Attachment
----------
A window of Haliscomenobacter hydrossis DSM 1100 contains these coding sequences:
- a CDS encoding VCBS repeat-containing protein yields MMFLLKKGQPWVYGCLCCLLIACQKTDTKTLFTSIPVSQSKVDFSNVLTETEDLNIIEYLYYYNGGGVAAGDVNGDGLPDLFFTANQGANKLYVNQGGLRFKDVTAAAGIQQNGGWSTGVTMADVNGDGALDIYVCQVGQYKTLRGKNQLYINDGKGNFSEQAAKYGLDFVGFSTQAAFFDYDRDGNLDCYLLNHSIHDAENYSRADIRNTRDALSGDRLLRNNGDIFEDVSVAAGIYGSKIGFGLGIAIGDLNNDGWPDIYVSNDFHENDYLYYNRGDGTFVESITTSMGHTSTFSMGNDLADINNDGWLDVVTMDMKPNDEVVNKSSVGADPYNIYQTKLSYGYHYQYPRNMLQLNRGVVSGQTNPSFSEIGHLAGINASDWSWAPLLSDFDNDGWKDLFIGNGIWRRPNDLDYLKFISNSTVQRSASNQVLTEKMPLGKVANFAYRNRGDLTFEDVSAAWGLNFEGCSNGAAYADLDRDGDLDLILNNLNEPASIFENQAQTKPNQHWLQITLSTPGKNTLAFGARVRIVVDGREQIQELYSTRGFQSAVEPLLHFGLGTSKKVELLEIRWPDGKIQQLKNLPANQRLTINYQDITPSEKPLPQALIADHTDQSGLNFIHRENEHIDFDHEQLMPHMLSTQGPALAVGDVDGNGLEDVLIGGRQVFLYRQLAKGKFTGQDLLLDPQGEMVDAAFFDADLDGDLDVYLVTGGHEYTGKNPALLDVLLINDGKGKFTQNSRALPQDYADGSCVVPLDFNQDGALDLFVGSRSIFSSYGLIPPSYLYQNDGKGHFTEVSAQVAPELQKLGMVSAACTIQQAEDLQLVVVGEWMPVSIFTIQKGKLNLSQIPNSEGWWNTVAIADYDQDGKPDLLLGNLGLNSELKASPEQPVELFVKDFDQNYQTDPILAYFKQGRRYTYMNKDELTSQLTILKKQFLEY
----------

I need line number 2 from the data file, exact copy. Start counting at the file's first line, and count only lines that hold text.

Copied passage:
- a CDS encoding VCBS repeat-containing protein yields MMFLLKKGQPWVYGCLCCLLIACQKTDTKTLFTSIPVSQSKVDFSNVLTETEDLNIIEYLYYYNGGGVAAGDVNGDGLPDLFFTANQGANKLYVNQGGLRFKDVTAAAGIQQNGGWSTGVTMADVNGDGALDIYVCQVGQYKTLRGKNQLYINDGKGNFSEQAAKYGLDFVGFSTQAAFFDYDRDGNLDCYLLNHSIHDAENYSRADIRNTRDALSGDRLLRNNGDIFEDVSVAAGIYGSKIGFGLGIAIGDLNNDGWPDIYVSNDFHENDYLYYNRGDGTFVESITTSMGHTSTFSMGNDLADINNDGWLDVVTMDMKPNDEVVNKSSVGADPYNIYQTKLSYGYHYQYPRNMLQLNRGVVSGQTNPSFSEIGHLAGINASDWSWAPLLSDFDNDGWKDLFIGNGIWRRPNDLDYLKFISNSTVQRSASNQVLTEKMPLGKVANFAYRNRGDLTFEDVSAAWGLNFEGCSNGAAYADLDRDGDLDLILNNLNEPASIFENQAQTKPNQHWLQITLSTPGKNTLAFGARVRIVVDGREQIQELYSTRGFQSAVEPLLHFGLGTSKKVELLEIRWPDGKIQQLKNLPANQRLTINYQDITPSEKPLPQALIADHTDQSGLNFIHRENEHIDFDHEQLMPHMLSTQGPALAVGDVDGNGLEDVLIGGRQVFLYRQLAKGKFTGQDLLLDPQGEMVDAAFFDADLDGDLDVYLVTGGHEYTGKNPALLDVLLINDGKGKFTQNSRALPQDYADGSCVVPLDFNQDGALDLFVGSRSIFSSYGLIPPSYLYQNDGKGHFTEVSAQVAPELQKLGMVSAACTIQQAEDLQLVVVGEWMPVSIFTIQKGKLNLSQIPNSEGWWNTVAIADYDQDGKPDLLLGNLGLNSELKASPEQPVELFVKDFDQNYQTDPILAYFKQGRRYTYMNKDELTSQLTILKKQFLEY